Video game use and prosocial behaviour: an investigation into the relationship between prosocial video game use, empathy and prosocial behaviour in children and adolescents from different socio-economic groups
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|Title:||Video game use and prosocial behaviour: an investigation into the relationship between prosocial video game use, empathy and prosocial behaviour in children and adolescents from different socio-economic groups||Authors:||Harrington, Brian||Advisor:||O'Connell, Michael||Permanent link:||http://hdl.handle.net/10197/8536||Date:||2016||Online since:||2017-05-26T09:40:48Z||Abstract:||1. Objectives: The main aim of this study was to determine if there was a positive relationship between prosocial video game use and prosocial behaviour in Irish children and adolescents. In addition this study had three related objectives: to determine if prosocial video game use was positively associated with empathy in children and adolescents; to determine if the relationship between prosocial video game use and prosocial behaviour remained significant after controlling for theoretically relevant variables such as sociodemographic variables and weekly game play; to determine if there was a negative relationship between violent video game use and prosocial behaviour in children and adolescents.2. Method: This study had a cross-sectional correlational design. Data were collected from 538 9-15 year old children and adolescents between March and December 2014. Participants completed measures of empathy, prosocial behaviour and video game habits. Teachers rated the prosocial behaviour of participants. The socio-economic status of participants was also recorded.3. Results: Multiple linear regressions were conducted on these data using two models. Prosocial video game use was positively associated with empathy and affective relationships in Models 1 and 2. This association remained significant after controlling for gender, age, violent video game use, socio-economic status and school status (disadvantaged/non-disadvantaged) in Model 1. Weekly game play was controlled for alongside the aforementioned independent variables in Model 2.4. Conclusions: These findings provide evidence that prosocial video game use could develop empathic concern and improve affective relationships in a diverse population of youth.||Type of material:||Master Thesis||Publisher:||University College Dublin. School of Psychology||Qualification Name:||M.Litt.||Copyright (published version):||2016 the author||Keywords:||Children and adolescents; Different socioeconomic groups; Empathy; Prosocial behaviour; Prosocial video game use; Violent video game use||Other versions:||http://dissertations.umi.com/ucd:10093||Language:||en||Status of Item:||Peer reviewed|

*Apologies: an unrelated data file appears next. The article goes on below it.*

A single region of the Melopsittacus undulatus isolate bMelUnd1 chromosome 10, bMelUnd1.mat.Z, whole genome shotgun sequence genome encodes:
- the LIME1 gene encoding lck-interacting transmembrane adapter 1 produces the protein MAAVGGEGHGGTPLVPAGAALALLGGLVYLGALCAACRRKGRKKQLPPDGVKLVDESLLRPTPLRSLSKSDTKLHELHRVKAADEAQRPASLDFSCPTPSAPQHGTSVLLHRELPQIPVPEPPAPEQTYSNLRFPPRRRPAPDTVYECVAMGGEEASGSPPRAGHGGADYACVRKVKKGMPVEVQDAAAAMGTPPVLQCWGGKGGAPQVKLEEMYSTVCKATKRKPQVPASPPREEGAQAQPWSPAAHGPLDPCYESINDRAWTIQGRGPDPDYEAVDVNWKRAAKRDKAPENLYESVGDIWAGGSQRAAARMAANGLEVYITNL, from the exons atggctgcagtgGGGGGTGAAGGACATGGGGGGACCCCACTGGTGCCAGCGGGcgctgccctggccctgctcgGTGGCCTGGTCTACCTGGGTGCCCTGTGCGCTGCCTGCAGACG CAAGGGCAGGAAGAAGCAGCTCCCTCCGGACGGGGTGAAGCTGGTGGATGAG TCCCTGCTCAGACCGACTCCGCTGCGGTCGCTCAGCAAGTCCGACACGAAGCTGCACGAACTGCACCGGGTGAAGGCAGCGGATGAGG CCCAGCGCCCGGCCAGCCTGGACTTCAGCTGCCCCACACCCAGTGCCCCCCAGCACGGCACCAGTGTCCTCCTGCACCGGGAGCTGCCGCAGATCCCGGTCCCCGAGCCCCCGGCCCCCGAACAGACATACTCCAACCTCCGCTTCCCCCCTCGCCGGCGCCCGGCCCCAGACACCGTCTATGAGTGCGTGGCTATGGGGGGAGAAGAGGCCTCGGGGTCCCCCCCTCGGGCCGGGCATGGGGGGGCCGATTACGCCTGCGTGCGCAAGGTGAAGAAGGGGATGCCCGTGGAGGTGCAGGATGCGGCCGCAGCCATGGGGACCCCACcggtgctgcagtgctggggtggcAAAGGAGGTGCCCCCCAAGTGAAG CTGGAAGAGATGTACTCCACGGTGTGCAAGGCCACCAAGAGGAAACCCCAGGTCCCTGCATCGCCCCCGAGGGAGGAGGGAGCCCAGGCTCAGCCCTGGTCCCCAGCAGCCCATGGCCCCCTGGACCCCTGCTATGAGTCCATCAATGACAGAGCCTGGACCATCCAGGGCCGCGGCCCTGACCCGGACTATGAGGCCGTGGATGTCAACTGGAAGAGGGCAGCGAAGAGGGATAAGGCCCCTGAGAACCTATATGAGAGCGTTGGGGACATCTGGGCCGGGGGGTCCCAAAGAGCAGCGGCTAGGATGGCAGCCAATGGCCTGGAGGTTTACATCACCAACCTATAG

|Appears in Collections:||Psychology Theses|
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